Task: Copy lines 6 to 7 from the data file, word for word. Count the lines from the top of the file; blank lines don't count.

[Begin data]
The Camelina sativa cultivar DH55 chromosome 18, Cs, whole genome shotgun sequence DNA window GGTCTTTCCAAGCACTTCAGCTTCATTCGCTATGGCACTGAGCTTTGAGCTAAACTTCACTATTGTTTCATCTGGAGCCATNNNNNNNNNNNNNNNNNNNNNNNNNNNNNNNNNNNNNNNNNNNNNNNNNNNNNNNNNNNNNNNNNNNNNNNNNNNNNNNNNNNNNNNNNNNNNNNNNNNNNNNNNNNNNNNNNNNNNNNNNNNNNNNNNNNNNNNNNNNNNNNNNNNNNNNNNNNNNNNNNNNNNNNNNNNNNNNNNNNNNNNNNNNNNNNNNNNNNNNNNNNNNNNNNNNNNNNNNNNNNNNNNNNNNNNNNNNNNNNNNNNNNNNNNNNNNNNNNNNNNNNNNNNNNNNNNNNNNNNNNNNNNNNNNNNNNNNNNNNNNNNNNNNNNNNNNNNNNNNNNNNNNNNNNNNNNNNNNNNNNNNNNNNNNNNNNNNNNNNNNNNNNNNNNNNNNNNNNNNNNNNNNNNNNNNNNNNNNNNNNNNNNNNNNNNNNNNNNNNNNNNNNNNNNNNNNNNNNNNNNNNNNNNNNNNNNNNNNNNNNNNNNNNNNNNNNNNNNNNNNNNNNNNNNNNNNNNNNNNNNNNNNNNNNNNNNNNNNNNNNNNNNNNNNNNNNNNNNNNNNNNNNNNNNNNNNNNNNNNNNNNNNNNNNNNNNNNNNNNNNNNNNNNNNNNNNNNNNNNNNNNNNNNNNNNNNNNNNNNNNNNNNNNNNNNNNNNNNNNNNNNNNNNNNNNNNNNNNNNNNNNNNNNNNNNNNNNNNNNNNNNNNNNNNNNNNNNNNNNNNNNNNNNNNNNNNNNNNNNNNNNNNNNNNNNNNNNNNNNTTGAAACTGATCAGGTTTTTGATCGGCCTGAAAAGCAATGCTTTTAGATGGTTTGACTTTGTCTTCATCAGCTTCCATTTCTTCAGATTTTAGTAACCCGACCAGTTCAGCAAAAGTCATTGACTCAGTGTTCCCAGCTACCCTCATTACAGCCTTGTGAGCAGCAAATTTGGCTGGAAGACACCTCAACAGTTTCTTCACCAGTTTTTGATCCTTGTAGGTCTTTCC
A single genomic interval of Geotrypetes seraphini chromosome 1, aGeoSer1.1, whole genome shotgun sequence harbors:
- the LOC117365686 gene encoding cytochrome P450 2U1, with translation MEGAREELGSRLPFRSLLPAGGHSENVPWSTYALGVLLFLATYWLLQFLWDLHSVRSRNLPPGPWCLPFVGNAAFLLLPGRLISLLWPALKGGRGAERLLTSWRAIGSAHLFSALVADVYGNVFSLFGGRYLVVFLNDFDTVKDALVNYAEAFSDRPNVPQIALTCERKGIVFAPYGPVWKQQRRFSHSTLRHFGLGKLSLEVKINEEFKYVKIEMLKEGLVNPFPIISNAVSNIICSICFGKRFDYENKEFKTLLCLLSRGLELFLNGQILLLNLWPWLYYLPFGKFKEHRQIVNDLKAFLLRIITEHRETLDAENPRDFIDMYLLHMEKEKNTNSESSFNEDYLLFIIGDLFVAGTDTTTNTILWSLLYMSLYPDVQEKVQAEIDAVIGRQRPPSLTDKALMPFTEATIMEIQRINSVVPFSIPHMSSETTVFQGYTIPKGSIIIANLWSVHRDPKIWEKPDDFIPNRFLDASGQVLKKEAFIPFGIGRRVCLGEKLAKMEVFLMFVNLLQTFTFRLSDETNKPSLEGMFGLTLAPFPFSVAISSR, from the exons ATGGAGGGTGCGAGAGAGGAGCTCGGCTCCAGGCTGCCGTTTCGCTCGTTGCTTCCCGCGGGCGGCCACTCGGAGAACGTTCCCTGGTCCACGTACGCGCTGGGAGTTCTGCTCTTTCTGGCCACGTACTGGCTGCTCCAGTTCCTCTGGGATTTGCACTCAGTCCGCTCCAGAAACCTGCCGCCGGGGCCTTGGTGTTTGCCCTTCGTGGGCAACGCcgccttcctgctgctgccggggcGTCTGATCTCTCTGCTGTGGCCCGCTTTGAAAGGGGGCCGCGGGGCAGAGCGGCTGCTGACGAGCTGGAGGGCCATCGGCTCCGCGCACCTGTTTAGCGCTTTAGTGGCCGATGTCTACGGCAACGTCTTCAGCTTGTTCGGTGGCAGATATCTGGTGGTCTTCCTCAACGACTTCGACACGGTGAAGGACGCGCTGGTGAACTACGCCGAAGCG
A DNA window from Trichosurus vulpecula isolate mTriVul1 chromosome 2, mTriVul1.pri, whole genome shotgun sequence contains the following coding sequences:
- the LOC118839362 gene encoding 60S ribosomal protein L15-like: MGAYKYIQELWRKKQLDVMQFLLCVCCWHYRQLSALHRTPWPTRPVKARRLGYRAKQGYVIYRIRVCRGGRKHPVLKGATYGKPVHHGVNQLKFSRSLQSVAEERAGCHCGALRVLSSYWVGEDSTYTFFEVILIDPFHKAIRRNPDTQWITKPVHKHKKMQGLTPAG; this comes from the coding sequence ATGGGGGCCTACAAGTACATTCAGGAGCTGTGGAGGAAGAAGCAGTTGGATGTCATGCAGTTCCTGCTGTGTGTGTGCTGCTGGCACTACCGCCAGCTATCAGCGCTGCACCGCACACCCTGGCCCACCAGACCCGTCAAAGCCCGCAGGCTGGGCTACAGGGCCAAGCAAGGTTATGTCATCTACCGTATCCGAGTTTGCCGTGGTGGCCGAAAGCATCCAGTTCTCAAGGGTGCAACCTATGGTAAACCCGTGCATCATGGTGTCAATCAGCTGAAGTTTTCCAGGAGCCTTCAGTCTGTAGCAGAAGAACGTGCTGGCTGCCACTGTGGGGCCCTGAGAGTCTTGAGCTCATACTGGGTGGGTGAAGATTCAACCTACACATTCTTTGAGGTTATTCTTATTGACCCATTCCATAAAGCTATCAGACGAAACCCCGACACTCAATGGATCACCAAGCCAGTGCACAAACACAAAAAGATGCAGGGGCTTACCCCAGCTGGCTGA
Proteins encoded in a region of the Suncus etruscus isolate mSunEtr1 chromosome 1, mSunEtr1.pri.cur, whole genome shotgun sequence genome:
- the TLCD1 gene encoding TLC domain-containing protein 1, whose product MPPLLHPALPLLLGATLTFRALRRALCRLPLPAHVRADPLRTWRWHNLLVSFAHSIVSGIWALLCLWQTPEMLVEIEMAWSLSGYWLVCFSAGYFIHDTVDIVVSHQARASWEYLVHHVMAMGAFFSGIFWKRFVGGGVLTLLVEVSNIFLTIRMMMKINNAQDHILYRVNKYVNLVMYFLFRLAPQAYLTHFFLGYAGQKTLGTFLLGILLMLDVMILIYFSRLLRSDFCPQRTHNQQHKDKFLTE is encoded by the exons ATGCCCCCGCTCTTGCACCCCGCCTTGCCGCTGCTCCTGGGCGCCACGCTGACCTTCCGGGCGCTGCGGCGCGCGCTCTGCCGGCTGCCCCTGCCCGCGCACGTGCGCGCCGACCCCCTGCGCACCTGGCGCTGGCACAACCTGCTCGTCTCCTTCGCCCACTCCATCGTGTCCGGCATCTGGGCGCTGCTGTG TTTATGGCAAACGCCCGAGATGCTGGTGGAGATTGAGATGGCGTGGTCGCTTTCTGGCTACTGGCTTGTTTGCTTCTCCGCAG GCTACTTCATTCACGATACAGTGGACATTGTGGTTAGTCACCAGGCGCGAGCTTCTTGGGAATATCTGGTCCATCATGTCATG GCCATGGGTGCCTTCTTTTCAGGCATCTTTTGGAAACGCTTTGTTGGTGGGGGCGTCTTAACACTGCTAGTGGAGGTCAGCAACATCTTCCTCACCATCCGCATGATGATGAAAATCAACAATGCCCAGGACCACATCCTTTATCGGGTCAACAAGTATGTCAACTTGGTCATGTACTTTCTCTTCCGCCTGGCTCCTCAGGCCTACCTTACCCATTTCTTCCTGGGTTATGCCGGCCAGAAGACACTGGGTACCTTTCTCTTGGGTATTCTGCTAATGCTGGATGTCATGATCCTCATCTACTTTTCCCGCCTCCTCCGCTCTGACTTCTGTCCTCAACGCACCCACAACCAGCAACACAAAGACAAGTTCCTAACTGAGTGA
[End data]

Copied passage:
Proteins encoded in a region of the Suncus etruscus isolate mSunEtr1 chromosome 1, mSunEtr1.pri.cur, whole genome shotgun sequence genome:
- the TLCD1 gene encoding TLC domain-containing protein 1, whose product MPPLLHPALPLLLGATLTFRALRRALCRLPLPAHVRADPLRTWRWHNLLVSFAHSIVSGIWALLCLWQTPEMLVEIEMAWSLSGYWLVCFSAGYFIHDTVDIVVSHQARASWEYLVHHVMAMGAFFSGIFWKRFVGGGVLTLLVEVSNIFLTIRMMMKINNAQDHILYRVNKYVNLVMYFLFRLAPQAYLTHFFLGYAGQKTLGTFLLGILLMLDVMILIYFSRLLRSDFCPQRTHNQQHKDKFLTE is encoded by the exons ATGCCCCCGCTCTTGCACCCCGCCTTGCCGCTGCTCCTGGGCGCCACGCTGACCTTCCGGGCGCTGCGGCGCGCGCTCTGCCGGCTGCCCCTGCCCGCGCACGTGCGCGCCGACCCCCTGCGCACCTGGCGCTGGCACAACCTGCTCGTCTCCTTCGCCCACTCCATCGTGTCCGGCATCTGGGCGCTGCTGTG TTTATGGCAAACGCCCGAGATGCTGGTGGAGATTGAGATGGCGTGGTCGCTTTCTGGCTACTGGCTTGTTTGCTTCTCCGCAG GCTACTTCATTCACGATACAGTGGACATTGTGGTTAGTCACCAGGCGCGAGCTTCTTGGGAATATCTGGTCCATCATGTCATG GCCATGGGTGCCTTCTTTTCAGGCATCTTTTGGAAACGCTTTGTTGGTGGGGGCGTCTTAACACTGCTAGTGGAGGTCAGCAACATCTTCCTCACCATCCGCATGATGATGAAAATCAACAATGCCCAGGACCACATCCTTTATCGGGTCAACAAGTATGTCAACTTGGTCATGTACTTTCTCTTCCGCCTGGCTCCTCAGGCCTACCTTACCCATTTCTTCCTGGGTTATGCCGGCCAGAAGACACTGGGTACCTTTCTCTTGGGTATTCTGCTAATGCTGGATGTCATGATCCTCATCTACTTTTCCCGCCTCCTCCGCTCTGACTTCTGTCCTCAACGCACCCACAACCAGCAACACAAAGACAAGTTCCTAACTGAGTGA